By David Osokow
Whether you’re aware of it or not, Salt Lake City is going through a transportation revolution that seeks to shape the quality of life for residents for decades to come.
At a time when society craves the latest and greatest, worships tech giants and wants faster and more efficient products, the transportation industry is no exception.
In focusing on the battle for micro-mobility dominance, GREENBike, Salt Lake City’s nonprofit bikeshare system, is pushing forward with its ambitious plans of expanding outside the Downtown core.
While venture capital-funded tech companies continue releasing more and more dockless vehicles around the city, GREENBike is seeking to move beyond simply capturing recreational users. It’s fighting to create a system that can someday become a viable alternative to the status quo of car reliance in Salt Lake City.
In the face of horrid air pollution and traffic woes, which threaten to hamstring Salt Lake City’s growth, our city needs to increase its support for alternatives that not only have the potential to decrease car trips but also improve property values and help businesses by creating stations that can become community hubs.
While dockless scooters are admittedly fun and certainly have their place in last-mile transportation solutions, GREENBike offers the clearest path to decreasing the dependence on cars in Salt Lake. With new plans to add an additional 13 stations in the coming months, GREENBike’s greatest asset is its permanent network of reliable rides.
Instead of going for a ride only to come back stranded because another user took your scooter, GREENBike stations are well stocked and utilize the BCycle App, which allows users to see the number of bikes at different stations around the city while also giving users the ability to use the app in many other cities with bike share programs across the country.
With a new Liberty Park station set to open in November, and additional plans for stations stretching from 700 East to 700 West and 2100 South to North Temple, residents and visitors will be able to commute Downtown and beyond like never before.
Salt Lake City has a youthful population, and allowing workers and residents the option to head in and out of Downtown or other areas of the city will go a long way to decreasing the dependence on needing a car or to take an Uber or Lyft.
One of the biggest hurdles to car dependence in Salt Lake has long been the distance between locations and the lack of walkability in many areas. With the most recent development from GREENBike, which last month released 50 new pedal-assist electric bikes (that are a blast, by the way), there is now a path forward to making the network more accessible to all residents young and old.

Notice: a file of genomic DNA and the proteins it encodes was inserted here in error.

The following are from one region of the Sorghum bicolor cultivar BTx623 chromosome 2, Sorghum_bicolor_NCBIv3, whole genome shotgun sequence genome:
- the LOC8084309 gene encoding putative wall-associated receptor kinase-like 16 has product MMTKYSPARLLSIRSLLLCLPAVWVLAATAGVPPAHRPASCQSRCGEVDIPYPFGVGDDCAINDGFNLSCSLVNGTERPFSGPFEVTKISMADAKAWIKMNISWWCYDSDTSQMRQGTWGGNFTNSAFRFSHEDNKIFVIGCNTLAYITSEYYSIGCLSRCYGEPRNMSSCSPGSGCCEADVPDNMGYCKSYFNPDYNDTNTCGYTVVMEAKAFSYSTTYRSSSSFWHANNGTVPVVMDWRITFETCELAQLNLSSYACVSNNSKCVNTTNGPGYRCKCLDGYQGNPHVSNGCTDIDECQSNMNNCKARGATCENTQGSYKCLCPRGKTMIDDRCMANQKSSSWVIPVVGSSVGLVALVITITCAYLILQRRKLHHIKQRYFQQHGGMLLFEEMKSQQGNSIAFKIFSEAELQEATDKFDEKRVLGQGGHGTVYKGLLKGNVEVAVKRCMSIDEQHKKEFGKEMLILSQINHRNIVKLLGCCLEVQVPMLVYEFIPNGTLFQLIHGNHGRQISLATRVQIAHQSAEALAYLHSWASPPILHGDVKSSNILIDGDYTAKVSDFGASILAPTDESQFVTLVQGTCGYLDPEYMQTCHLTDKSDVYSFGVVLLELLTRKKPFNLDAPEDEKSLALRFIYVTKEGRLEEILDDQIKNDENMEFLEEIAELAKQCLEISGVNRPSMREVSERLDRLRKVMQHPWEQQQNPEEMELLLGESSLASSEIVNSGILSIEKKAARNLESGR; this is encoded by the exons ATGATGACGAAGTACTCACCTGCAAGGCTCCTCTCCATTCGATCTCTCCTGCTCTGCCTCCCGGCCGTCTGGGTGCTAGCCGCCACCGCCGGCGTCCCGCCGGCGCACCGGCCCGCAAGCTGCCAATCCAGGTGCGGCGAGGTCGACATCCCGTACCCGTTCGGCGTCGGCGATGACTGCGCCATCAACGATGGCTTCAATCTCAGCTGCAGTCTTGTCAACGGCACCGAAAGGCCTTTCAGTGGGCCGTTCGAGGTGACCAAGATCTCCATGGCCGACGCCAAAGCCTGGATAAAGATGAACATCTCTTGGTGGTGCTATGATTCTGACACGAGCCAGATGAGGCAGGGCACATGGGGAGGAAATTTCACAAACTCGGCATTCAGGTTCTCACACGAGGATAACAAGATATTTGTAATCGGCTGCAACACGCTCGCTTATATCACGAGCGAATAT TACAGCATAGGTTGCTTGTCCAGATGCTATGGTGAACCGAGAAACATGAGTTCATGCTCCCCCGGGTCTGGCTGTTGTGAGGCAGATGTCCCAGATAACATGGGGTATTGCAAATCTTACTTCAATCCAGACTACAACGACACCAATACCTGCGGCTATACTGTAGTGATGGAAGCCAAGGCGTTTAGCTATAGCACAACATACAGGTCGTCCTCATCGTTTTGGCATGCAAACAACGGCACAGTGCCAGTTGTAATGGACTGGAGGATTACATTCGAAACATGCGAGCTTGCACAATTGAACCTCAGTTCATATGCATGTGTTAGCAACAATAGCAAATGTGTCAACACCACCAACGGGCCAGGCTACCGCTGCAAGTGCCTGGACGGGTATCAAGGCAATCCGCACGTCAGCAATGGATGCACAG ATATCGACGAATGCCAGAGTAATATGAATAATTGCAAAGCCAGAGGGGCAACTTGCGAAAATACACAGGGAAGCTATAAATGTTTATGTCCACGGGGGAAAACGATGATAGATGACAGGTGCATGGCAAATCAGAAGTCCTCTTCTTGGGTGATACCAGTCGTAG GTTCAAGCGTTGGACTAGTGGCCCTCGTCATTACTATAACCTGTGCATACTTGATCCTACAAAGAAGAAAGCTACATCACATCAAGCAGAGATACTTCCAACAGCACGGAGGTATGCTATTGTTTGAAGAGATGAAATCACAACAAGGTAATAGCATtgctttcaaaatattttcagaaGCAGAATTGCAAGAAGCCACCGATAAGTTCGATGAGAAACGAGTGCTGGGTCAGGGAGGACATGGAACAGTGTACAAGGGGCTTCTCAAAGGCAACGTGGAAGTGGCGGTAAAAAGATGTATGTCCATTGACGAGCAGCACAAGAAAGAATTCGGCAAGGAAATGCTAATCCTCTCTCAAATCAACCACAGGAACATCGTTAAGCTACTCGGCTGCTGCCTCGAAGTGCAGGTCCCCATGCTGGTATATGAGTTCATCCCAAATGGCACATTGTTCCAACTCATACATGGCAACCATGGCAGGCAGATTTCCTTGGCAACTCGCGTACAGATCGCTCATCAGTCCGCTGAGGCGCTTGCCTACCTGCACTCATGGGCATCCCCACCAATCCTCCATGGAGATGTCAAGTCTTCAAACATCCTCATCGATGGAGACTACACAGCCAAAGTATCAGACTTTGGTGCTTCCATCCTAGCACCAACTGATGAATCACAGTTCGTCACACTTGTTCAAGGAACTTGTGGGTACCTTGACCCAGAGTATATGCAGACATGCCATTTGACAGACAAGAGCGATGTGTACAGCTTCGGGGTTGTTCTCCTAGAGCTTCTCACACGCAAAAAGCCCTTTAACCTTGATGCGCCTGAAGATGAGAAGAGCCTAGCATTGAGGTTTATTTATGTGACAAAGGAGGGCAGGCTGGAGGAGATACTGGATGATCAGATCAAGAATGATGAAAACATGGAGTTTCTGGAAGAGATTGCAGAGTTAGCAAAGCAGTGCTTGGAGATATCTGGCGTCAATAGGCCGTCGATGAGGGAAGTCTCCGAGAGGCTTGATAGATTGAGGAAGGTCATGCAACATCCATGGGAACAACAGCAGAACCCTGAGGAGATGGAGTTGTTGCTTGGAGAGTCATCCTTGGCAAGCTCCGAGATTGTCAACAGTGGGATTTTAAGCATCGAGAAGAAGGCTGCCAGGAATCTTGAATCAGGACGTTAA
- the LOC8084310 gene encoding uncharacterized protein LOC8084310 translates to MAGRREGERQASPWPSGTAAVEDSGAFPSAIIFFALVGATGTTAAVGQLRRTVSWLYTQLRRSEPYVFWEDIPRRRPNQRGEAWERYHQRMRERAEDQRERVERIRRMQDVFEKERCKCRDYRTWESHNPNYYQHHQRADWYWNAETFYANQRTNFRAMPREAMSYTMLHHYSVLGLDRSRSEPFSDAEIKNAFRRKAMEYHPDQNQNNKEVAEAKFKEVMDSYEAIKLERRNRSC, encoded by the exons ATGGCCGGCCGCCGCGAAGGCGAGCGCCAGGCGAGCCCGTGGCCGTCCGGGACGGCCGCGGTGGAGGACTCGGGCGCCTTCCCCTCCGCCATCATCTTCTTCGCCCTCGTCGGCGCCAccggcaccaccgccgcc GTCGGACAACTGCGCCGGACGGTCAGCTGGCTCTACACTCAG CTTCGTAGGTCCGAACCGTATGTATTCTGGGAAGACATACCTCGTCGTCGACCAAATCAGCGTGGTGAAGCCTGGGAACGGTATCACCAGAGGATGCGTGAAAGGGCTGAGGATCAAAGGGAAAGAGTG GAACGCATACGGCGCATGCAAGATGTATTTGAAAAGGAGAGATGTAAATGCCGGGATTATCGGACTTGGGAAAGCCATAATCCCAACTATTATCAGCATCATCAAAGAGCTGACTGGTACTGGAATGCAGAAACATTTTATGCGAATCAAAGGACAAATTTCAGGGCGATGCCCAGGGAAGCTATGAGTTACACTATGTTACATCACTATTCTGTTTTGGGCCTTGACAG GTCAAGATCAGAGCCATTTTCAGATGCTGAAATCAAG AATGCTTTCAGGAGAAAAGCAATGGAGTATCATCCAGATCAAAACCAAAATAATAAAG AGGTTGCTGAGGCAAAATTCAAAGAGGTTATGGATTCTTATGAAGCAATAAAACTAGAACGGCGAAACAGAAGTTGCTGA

I believe it’s time for the city to throw its full support behind accelerating Ben Bolte, executive director of GREENBike, and his team’s vision.
Despite increased competition from tech disruptors, GREENBike has shown it can survive and adapt with changing technology and trends. The city cannot afford to rely solely on private businesses whose underlying goal is to turn a profit to solve our transportation problems.
Instead, we need to continue to cultivate our relationship with organizations that care about integrating our communities and seek to give our residents more options. Currently, Salt Lake supports GREENBike by matching federal grant funds and has also recently introduced free membership when one purchases a HIVE transportation pass.
This on its own has been a great help but if Salt Lake wants to really get serious about air quality our leaders need to do more to expedite GREENBike’s already proven track record with increased funding and support. In the upcoming elections demand action from your representatives and consider trying out a GREENBike next time you have a chance.
David Osokow is a resident of Salt Lake City’s Central City neighborhood and is a strong supporter of GREENbike SLC and other sustainable transportation options for Utah’s capital city. Follow him on Twitter @wanderingdave.